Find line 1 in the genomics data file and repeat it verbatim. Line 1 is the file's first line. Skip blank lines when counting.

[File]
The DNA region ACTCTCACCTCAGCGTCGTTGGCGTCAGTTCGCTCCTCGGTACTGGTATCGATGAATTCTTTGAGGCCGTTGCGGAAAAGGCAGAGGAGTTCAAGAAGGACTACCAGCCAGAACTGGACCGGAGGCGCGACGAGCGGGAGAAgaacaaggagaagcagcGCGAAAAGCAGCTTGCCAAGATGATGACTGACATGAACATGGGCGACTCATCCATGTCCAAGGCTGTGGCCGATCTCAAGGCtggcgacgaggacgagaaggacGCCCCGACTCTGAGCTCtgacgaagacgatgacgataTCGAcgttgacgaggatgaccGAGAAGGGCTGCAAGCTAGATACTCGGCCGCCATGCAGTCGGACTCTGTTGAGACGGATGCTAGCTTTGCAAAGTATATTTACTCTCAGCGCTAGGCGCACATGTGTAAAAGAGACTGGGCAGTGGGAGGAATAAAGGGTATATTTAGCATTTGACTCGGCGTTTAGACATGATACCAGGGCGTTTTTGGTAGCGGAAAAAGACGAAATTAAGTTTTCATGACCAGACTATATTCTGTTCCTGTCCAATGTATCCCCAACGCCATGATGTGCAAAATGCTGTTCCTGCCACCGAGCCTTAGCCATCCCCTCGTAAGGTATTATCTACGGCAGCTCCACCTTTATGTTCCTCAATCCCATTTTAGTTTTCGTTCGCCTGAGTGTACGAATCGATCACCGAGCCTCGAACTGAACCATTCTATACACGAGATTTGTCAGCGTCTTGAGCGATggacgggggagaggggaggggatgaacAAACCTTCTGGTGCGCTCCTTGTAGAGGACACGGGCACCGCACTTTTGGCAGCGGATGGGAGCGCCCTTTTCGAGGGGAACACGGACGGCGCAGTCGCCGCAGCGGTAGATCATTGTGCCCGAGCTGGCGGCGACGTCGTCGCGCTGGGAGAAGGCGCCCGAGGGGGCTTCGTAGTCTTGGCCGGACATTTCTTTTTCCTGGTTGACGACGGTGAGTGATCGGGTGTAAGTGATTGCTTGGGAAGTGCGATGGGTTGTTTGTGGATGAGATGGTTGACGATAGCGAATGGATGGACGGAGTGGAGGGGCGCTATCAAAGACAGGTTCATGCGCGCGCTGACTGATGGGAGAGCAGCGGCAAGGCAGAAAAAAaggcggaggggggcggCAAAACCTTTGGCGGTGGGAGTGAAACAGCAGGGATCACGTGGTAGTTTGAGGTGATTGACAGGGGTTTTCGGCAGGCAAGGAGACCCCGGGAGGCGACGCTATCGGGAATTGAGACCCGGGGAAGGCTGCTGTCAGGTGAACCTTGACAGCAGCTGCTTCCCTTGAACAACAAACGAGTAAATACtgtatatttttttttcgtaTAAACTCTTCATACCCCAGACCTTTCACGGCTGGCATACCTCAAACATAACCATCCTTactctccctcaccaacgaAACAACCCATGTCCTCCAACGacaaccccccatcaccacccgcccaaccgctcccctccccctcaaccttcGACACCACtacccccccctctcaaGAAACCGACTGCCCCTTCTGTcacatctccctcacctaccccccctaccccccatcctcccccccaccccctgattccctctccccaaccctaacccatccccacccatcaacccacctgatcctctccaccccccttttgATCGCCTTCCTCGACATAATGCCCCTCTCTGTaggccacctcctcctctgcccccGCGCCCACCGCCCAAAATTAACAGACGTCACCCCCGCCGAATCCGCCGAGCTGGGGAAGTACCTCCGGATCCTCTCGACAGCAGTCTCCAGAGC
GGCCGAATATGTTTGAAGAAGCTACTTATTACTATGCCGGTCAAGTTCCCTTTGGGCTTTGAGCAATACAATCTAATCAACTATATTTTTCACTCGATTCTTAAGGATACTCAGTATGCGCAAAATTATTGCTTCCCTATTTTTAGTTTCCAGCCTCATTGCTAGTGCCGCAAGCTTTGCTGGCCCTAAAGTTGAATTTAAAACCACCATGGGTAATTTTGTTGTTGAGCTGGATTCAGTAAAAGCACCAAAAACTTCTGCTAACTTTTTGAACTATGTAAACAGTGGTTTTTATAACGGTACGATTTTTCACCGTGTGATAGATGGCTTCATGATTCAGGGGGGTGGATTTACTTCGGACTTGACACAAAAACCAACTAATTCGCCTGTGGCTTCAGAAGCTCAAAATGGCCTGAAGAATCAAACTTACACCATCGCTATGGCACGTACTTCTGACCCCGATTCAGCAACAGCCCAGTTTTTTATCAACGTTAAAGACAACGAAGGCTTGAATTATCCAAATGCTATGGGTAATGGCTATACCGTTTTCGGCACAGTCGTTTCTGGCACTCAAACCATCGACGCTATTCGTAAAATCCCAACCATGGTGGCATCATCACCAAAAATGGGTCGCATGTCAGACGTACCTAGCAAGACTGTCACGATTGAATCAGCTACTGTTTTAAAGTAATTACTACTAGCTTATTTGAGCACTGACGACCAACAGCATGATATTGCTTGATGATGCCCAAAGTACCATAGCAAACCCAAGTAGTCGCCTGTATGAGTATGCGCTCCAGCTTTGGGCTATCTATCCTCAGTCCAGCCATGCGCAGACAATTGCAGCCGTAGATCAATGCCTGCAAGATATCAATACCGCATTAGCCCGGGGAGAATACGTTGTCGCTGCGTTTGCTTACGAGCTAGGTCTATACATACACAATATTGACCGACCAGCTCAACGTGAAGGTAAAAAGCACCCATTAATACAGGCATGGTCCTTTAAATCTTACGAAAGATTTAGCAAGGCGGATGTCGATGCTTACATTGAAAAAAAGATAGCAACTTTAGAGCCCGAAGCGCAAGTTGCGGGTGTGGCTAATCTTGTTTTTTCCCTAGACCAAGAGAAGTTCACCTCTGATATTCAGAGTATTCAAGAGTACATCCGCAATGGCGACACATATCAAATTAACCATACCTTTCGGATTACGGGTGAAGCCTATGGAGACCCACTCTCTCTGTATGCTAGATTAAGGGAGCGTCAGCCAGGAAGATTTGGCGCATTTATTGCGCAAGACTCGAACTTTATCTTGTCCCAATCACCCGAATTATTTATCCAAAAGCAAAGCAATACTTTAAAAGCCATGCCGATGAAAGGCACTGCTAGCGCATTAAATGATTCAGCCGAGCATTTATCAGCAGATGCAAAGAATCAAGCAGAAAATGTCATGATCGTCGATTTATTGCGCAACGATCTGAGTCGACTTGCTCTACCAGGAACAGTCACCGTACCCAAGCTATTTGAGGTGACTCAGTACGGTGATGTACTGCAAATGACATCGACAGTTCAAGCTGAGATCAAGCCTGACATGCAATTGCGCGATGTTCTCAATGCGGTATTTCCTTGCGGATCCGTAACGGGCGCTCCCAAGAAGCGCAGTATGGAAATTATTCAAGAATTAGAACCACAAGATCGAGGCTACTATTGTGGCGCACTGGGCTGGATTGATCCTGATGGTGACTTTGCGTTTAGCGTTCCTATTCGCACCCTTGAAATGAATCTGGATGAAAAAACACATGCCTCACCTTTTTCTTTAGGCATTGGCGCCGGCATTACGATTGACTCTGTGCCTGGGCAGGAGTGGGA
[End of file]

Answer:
The DNA region ACTCTCACCTCAGCGTCGTTGGCGTCAGTTCGCTCCTCGGTACTGGTATCGATGAATTCTTTGAGGCCGTTGCGGAAAAGGCAGAGGAGTTCAAGAAGGACTACCAGCCAGAACTGGACCGGAGGCGCGACGAGCGGGAGAAgaacaaggagaagcagcGCGAAAAGCAGCTTGCCAAGATGATGACTGACATGAACATGGGCGACTCATCCATGTCCAAGGCTGTGGCCGATCTCAAGGCtggcgacgaggacgagaaggacGCCCCGACTCTGAGCTCtgacgaagacgatgacgataTCGAcgttgacgaggatgaccGAGAAGGGCTGCAAGCTAGATACTCGGCCGCCATGCAGTCGGACTCTGTTGAGACGGATGCTAGCTTTGCAAAGTATATTTACTCTCAGCGCTAGGCGCACATGTGTAAAAGAGACTGGGCAGTGGGAGGAATAAAGGGTATATTTAGCATTTGACTCGGCGTTTAGACATGATACCAGGGCGTTTTTGGTAGCGGAAAAAGACGAAATTAAGTTTTCATGACCAGACTATATTCTGTTCCTGTCCAATGTATCCCCAACGCCATGATGTGCAAAATGCTGTTCCTGCCACCGAGCCTTAGCCATCCCCTCGTAAGGTATTATCTACGGCAGCTCCACCTTTATGTTCCTCAATCCCATTTTAGTTTTCGTTCGCCTGAGTGTACGAATCGATCACCGAGCCTCGAACTGAACCATTCTATACACGAGATTTGTCAGCGTCTTGAGCGATggacgggggagaggggaggggatgaacAAACCTTCTGGTGCGCTCCTTGTAGAGGACACGGGCACCGCACTTTTGGCAGCGGATGGGAGCGCCCTTTTCGAGGGGAACACGGACGGCGCAGTCGCCGCAGCGGTAGATCATTGTGCCCGAGCTGGCGGCGACGTCGTCGCGCTGGGAGAAGGCGCCCGAGGGGGCTTCGTAGTCTTGGCCGGACATTTCTTTTTCCTGGTTGACGACGGTGAGTGATCGGGTGTAAGTGATTGCTTGGGAAGTGCGATGGGTTGTTTGTGGATGAGATGGTTGACGATAGCGAATGGATGGACGGAGTGGAGGGGCGCTATCAAAGACAGGTTCATGCGCGCGCTGACTGATGGGAGAGCAGCGGCAAGGCAGAAAAAAaggcggaggggggcggCAAAACCTTTGGCGGTGGGAGTGAAACAGCAGGGATCACGTGGTAGTTTGAGGTGATTGACAGGGGTTTTCGGCAGGCAAGGAGACCCCGGGAGGCGACGCTATCGGGAATTGAGACCCGGGGAAGGCTGCTGTCAGGTGAACCTTGACAGCAGCTGCTTCCCTTGAACAACAAACGAGTAAATACtgtatatttttttttcgtaTAAACTCTTCATACCCCAGACCTTTCACGGCTGGCATACCTCAAACATAACCATCCTTactctccctcaccaacgaAACAACCCATGTCCTCCAACGacaaccccccatcaccacccgcccaaccgctcccctccccctcaaccttcGACACCACtacccccccctctcaaGAAACCGACTGCCCCTTCTGTcacatctccctcacctaccccccctaccccccatcctcccccccaccccctgattccctctccccaaccctaacccatccccacccatcaacccacctgatcctctccaccccccttttgATCGCCTTCCTCGACATAATGCCCCTCTCTGTaggccacctcctcctctgcccccGCGCCCACCGCCCAAAATTAACAGACGTCACCCCCGCCGAATCCGCCGAGCTGGGGAAGTACCTCCGGATCCTCTCGACAGCAGTCTCCAGAGC